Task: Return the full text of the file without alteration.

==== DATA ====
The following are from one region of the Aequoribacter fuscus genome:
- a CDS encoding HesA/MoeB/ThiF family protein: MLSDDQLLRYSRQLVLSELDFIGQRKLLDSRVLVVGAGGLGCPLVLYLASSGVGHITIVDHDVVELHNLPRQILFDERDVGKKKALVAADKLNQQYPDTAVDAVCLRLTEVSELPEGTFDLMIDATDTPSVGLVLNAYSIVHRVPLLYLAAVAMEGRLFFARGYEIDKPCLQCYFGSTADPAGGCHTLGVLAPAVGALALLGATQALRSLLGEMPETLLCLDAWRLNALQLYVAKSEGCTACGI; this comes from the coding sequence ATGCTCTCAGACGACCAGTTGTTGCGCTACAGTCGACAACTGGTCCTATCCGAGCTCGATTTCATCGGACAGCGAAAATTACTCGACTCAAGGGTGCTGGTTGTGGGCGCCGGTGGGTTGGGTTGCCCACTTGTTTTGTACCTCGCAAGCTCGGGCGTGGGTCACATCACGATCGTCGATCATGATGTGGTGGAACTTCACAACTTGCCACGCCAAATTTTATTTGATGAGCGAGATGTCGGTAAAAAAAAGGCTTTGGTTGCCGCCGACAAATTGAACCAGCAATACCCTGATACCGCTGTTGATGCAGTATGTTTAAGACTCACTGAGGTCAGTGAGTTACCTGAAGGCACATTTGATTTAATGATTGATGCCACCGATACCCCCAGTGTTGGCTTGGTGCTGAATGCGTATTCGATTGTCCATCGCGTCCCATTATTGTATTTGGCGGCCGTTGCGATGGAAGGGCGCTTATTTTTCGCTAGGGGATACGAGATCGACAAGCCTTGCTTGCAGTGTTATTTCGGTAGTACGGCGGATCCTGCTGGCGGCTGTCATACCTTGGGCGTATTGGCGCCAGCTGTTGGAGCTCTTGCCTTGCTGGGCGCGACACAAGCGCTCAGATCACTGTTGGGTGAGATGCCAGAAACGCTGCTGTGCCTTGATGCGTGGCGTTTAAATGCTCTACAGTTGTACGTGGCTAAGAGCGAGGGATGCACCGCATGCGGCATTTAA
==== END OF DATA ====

The following are from one region of the Aequoribacter fuscus genome:
- a CDS encoding HesA/MoeB/ThiF family protein: MLSDDQLLRYSRQLVLSELDFIGQRKLLDSRVLVVGAGGLGCPLVLYLASSGVGHITIVDHDVVELHNLPRQILFDERDVGKKKALVAADKLNQQYPDTAVDAVCLRLTEVSELPEGTFDLMIDATDTPSVGLVLNAYSIVHRVPLLYLAAVAMEGRLFFARGYEIDKPCLQCYFGSTADPAGGCHTLGVLAPAVGALALLGATQALRSLLGEMPETLLCLDAWRLNALQLYVAKSEGCTACGI; this comes from the coding sequence ATGCTCTCAGACGACCAGTTGTTGCGCTACAGTCGACAACTGGTCCTATCCGAGCTCGATTTCATCGGACAGCGAAAATTACTCGACTCAAGGGTGCTGGTTGTGGGCGCCGGTGGGTTGGGTTGCCCACTTGTTTTGTACCTCGCAAGCTCGGGCGTGGGTCACATCACGATCGTCGATCATGATGTGGTGGAACTTCACAACTTGCCACGCCAAATTTTATTTGATGAGCGAGATGTCGGTAAAAAAAAGGCTTTGGTTGCCGCCGACAAATTGAACCAGCAATACCCTGATACCGCTGTTGATGCAGTATGTTTAAGACTCACTGAGGTCAGTGAGTTACCTGAAGGCACATTTGATTTAATGATTGATGCCACCGATACCCCCAGTGTTGGCTTGGTGCTGAATGCGTATTCGATTGTCCATCGCGTCCCATTATTGTATTTGGCGGCCGTTGCGATGGAAGGGCGCTTATTTTTCGCTAGGGGATACGAGATCGACAAGCCTTGCTTGCAGTGTTATTTCGGTAGTACGGCGGATCCTGCTGGCGGCTGTCATACCTTGGGCGTATTGGCGCCAGCTGTTGGAGCTCTTGCCTTGCTGGGCGCGACACAAGCGCTCAGATCACTGTTGGGTGAGATGCCAGAAACGCTGCTGTGCCTTGATGCGTGGCGTTTAAATGCTCTACAGTTGTACGTGGCTAAGAGCGAGGGATGCACCGCATGCGGCATTTAA